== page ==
Concurrency is not Parallelism

Listened to this talk by Rob Pike twice to ensure I got it.

This is my version of what he says:

  • Concurrency is being able to break down a problem into smaller chunks and handling them.
  • Concurrency does NOT mean being able to run these chunks simultaneously. They could or could not. It doesn’t care.
  • Parallelism is when you can run these chunks simultaneously (on a multi-core machine).
  • Concurrency enables parallelism. If you can break a problem down into smaller chunks and handle them, given more cores you could make them run simultaneously.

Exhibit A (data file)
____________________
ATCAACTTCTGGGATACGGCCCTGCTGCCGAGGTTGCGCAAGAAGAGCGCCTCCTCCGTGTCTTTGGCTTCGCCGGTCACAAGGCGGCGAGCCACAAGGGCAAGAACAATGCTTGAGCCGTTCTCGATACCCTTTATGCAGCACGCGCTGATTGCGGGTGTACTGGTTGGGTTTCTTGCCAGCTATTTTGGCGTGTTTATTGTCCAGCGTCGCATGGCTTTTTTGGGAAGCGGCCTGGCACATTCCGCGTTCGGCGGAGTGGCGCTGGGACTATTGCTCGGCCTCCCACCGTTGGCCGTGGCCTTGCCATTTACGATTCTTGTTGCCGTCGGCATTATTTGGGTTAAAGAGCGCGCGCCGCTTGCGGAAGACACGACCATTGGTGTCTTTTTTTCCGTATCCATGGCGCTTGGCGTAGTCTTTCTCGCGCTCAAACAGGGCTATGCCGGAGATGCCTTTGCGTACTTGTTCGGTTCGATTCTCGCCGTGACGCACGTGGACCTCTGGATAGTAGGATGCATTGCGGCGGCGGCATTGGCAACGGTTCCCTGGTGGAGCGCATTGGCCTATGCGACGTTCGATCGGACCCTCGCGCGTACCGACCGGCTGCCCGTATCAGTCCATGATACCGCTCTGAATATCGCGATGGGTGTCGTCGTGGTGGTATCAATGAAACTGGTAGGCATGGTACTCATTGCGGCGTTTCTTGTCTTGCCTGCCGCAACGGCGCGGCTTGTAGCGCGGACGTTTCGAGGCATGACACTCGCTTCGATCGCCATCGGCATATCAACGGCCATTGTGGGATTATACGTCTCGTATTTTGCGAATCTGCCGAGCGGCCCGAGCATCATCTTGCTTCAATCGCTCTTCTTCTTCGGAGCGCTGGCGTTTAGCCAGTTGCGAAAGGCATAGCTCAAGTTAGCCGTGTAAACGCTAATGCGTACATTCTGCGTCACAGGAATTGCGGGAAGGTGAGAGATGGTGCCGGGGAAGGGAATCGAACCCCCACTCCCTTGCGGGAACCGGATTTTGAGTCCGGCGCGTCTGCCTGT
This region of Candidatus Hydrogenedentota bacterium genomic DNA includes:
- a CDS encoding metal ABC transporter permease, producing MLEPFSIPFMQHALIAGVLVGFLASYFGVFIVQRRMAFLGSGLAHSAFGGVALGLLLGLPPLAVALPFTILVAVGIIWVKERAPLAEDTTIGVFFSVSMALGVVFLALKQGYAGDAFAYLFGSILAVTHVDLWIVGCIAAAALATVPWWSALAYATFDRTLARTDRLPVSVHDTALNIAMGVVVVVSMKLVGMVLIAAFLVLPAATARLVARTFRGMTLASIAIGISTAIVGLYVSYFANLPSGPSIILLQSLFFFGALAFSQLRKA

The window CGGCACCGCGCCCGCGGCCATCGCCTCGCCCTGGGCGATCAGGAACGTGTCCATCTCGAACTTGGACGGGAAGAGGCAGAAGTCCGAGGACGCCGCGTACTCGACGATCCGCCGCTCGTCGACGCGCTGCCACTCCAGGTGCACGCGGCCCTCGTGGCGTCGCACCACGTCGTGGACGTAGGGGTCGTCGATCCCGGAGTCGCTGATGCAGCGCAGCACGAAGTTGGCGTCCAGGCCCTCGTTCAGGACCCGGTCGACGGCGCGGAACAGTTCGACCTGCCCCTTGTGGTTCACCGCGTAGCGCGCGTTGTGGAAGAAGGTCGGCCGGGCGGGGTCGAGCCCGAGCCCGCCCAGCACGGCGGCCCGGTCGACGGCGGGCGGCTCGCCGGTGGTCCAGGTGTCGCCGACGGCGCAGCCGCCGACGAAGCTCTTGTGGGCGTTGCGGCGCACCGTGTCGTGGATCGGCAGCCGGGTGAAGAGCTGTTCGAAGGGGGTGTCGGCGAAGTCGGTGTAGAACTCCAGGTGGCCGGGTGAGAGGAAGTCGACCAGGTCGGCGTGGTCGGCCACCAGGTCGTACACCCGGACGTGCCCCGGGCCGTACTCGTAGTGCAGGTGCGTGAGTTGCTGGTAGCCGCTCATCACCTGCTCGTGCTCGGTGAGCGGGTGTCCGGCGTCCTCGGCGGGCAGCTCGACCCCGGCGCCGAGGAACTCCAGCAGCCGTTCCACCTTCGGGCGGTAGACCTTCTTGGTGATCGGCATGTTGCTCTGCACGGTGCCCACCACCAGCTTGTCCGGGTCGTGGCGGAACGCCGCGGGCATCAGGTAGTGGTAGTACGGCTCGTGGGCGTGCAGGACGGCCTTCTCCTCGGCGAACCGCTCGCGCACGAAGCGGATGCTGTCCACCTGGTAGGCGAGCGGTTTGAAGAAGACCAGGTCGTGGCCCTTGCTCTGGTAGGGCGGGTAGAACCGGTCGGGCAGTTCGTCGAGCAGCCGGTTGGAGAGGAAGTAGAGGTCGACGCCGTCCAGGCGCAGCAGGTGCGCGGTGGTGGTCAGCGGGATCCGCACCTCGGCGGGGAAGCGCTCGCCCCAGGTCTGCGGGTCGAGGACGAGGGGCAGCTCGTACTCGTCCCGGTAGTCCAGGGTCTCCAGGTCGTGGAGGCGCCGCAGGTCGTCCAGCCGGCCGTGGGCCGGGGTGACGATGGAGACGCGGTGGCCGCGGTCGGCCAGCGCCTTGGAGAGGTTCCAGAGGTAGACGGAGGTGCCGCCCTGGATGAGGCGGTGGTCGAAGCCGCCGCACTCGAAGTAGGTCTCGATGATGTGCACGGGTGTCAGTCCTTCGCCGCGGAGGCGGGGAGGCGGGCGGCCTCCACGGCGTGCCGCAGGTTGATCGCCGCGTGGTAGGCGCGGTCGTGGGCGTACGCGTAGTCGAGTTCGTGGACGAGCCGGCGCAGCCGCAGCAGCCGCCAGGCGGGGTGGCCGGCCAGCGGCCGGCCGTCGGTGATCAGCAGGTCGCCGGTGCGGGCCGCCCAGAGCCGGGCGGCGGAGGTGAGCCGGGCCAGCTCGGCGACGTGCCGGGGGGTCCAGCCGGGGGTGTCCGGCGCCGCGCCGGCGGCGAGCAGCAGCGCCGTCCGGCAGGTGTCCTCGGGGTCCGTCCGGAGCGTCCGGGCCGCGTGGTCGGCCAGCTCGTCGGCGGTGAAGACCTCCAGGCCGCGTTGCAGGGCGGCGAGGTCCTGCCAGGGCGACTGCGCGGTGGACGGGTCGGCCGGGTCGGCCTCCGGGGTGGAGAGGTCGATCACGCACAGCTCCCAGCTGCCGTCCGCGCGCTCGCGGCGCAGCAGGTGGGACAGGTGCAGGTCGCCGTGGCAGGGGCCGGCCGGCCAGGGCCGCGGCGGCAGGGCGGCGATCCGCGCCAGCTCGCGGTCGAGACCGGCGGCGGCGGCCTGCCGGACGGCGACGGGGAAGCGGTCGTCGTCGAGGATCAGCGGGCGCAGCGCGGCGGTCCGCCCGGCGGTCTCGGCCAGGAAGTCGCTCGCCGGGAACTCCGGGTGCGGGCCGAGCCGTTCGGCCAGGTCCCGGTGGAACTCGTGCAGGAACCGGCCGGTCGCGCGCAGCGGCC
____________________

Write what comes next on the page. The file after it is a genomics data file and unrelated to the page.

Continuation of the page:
• Parallelism by itself does not enable concurrency.

That’s really it in a nutshell.


From what I have seen, we run the concurrent tasks in parallel. What would be an example of not running the chunks simultaneously?
Aim for this weekend if to read Chapter 8 and 9 of the Go Programming Language :slight_smile:

Also, I think we should consider reading Tannenbaum distributed systems principles and paradigms.

Running them on a single core machine. Then only one thing can run at a time. You can achieve the same effect on a multi-core machine by setting NumCpus to 1.

Doesn’t have such good ratings on Amazon. We should check if Jeff Dean recommended some books on distributed systems.